Skip to main content
December 11, 2018

Reflections: Someone is taking us for a ride


The American people don’t know what’s best for them. I do. I know exactly what they need. They’re like little children, Claire. We have to hold their sticky fingers and wipe their filthy mouths. Teach them right from wrong. Tell them what to think and how to feel and what to want. Lucky for them, they have me. They have you. One nation, Underwood.’ 

These words are spoken by actor Kevin Spacey, playing the role of President Underwood in the political TV series House of Cards. He’s talking to the First Lady, Claire (played by Robin Wright). The last sentence in the monologue is a play on the words, “One nation under God,” from the American pledge of allegiance. 

That’s democracy for you: a scam. The worst form of government except for all others, but a scam all the same. Replace the word American with Kenyan, and Underwood might as well be talking about us, and what most politicians think about the people who vote for them.  

Here’s what another politician, this time a real one, thought about democracy. 

‘The best argument against democracy is a five-minute conversation with the average voter.’ 

— Winston Churchill  

Now I’m no analyst, or lawyer-politician, nor do I work in the politics industry, but I am a writer. This is to say, I read, pay attention, think, and wonder about things, all of which have led me into looking up how democracy should work. Ideally, it should work like a Sacco, in that members come together and elect officials to run the organisation’s affairs. We’re talking chairman, his vice, a secretary, a treasurer, and maybe one other random official who’s just known as a special official. From that point on, these elected officials dance to the members’ tune.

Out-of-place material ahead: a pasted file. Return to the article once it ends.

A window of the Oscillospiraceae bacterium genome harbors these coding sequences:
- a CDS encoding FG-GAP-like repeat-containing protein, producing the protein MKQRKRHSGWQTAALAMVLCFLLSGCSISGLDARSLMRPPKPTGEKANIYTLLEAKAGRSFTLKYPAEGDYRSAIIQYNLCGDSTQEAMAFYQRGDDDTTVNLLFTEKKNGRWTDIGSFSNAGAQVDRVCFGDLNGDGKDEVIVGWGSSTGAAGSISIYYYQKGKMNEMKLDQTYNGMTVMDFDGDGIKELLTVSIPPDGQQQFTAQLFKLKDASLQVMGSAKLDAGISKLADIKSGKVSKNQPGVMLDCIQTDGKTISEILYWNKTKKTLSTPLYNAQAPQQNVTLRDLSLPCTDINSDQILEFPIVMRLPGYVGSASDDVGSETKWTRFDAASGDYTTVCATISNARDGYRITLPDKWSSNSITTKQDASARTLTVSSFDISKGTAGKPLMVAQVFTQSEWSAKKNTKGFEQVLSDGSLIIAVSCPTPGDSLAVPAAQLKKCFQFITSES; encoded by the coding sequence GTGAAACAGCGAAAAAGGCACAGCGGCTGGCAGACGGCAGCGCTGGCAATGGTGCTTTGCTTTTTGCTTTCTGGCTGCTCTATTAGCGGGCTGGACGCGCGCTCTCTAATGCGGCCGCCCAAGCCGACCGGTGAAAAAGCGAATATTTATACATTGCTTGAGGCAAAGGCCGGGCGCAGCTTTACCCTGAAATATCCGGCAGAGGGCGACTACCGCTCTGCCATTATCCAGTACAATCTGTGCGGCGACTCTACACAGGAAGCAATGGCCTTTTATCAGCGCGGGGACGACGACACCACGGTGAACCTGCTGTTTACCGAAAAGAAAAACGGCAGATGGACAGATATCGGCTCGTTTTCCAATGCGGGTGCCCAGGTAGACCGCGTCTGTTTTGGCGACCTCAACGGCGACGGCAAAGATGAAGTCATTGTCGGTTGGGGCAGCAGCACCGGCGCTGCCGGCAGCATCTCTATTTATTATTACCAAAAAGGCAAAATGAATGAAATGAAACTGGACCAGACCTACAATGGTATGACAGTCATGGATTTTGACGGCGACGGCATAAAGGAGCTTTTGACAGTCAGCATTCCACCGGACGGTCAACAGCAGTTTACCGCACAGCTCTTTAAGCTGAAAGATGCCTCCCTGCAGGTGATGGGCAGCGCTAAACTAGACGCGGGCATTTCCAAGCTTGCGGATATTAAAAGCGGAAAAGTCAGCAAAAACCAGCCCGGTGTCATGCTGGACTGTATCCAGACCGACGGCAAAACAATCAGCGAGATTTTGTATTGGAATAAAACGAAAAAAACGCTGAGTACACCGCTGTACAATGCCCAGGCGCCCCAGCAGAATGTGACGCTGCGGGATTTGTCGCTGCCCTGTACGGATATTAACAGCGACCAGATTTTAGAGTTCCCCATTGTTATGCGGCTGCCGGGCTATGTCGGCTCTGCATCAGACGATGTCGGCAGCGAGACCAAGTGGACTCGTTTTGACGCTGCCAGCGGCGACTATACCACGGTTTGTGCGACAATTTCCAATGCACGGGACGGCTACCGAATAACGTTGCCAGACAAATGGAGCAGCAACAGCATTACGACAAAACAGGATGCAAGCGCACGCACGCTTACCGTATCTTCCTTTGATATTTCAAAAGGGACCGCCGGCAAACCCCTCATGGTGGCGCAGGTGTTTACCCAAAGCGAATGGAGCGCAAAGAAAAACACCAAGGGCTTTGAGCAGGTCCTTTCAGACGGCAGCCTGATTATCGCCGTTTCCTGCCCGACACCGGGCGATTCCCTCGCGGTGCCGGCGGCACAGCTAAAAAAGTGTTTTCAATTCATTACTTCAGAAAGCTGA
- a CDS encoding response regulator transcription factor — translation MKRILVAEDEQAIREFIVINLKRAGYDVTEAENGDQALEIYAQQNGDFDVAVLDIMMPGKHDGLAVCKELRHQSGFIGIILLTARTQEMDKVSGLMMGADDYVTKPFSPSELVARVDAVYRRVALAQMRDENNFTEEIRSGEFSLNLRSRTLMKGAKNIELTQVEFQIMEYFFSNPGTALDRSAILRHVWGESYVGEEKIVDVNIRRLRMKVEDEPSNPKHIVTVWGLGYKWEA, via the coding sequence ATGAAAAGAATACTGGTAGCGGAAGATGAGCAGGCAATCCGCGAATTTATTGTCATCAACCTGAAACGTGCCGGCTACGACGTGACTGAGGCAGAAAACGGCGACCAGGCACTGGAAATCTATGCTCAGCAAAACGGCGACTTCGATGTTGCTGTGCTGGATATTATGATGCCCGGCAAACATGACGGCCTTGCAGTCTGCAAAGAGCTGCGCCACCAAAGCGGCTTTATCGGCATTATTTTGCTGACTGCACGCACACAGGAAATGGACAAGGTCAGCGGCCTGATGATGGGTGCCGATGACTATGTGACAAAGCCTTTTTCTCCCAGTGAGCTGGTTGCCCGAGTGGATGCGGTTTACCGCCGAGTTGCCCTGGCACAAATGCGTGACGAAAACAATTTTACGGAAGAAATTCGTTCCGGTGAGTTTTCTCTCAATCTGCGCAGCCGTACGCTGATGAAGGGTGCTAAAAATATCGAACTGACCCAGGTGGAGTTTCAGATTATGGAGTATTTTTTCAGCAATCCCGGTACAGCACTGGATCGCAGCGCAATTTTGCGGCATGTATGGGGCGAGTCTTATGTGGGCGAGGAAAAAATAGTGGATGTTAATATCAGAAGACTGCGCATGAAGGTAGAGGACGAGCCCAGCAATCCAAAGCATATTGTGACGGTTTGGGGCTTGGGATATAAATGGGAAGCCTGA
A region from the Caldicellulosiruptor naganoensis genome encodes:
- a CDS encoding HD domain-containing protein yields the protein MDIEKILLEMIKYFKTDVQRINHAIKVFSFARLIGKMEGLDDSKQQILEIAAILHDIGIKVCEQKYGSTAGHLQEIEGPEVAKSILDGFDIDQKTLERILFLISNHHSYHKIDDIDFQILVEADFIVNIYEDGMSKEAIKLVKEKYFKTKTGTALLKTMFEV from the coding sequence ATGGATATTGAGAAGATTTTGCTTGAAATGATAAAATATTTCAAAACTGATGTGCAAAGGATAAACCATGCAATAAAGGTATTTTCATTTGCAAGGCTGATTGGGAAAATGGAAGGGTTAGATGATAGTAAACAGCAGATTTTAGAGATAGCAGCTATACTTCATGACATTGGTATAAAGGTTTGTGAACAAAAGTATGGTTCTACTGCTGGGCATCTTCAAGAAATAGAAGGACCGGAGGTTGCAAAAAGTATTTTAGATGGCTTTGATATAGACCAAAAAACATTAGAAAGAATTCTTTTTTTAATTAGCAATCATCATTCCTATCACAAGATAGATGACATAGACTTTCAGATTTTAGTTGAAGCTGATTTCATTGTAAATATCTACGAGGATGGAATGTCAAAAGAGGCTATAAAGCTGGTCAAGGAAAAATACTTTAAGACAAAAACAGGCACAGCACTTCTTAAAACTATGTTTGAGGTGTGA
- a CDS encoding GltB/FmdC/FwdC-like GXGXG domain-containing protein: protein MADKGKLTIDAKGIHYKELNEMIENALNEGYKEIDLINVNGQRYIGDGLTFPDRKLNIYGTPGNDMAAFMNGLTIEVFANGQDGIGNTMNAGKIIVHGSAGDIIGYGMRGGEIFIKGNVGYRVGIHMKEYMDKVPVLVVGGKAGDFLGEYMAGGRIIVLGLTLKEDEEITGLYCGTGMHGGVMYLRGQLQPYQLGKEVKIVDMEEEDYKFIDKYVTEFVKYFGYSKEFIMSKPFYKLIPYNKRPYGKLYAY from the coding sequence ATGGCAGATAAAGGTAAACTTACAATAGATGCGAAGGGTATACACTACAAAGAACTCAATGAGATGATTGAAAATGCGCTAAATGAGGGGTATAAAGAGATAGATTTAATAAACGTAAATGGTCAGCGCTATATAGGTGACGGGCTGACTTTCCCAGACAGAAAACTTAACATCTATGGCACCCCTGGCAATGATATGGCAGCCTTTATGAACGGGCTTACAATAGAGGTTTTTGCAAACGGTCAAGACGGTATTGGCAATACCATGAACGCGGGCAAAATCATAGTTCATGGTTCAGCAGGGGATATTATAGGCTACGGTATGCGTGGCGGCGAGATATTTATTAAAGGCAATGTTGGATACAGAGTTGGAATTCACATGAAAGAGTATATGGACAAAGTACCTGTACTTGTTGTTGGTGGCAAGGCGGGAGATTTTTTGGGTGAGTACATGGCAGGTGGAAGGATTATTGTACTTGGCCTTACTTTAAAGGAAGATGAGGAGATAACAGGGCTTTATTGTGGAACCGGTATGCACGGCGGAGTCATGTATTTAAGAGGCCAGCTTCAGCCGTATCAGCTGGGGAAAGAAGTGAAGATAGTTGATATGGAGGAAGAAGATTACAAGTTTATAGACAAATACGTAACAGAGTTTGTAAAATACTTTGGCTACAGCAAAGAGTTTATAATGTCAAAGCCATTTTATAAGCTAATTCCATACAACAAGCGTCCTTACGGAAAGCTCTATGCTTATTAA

With nation democracy, the principle should be the same, but the scale complicates things, and that’s what makes democracy imperfect everywhere. But there is a difference. Out there in advanced democracies, citizens push back. They understand that it is a battle of wits, a war in fact between themselves and politicians. They know that when it comes to politicians, you have to keep your wits about you, watch your valuables and such. 

There, politicians are a necessary evil, but still an evil. Whereas here, we act like politicians are moulded from the soil on Mount Olympus, and then we tell ourselves they are there for us while we watch them, macho wazi, taking us for a ride. 

We’re like Denzel’s character in the movie Devil in a Blue Dress, who says, ‘Everybody was peeing on my head and telling me it was raining. I guess they figured I was some new kind of fool, and maybe I was…’

Our children go through a local system of education. Many a politician’s kid will go to an international school and sit an international exam on our dime. We seek medical attention in government hospitals that may or may not have doctors, while they fly out to foreign hospitals, on our dime. We live in collapsing flats but we, the citizens, build for them mansions, and all this, our politicians do in service of the people. That smell on your head, it’s not rain. 

So here’s what I’m thinking. How about we, the citizens, start acting like we actually pay for this democracy crap? Coz we do. 

Poll of the day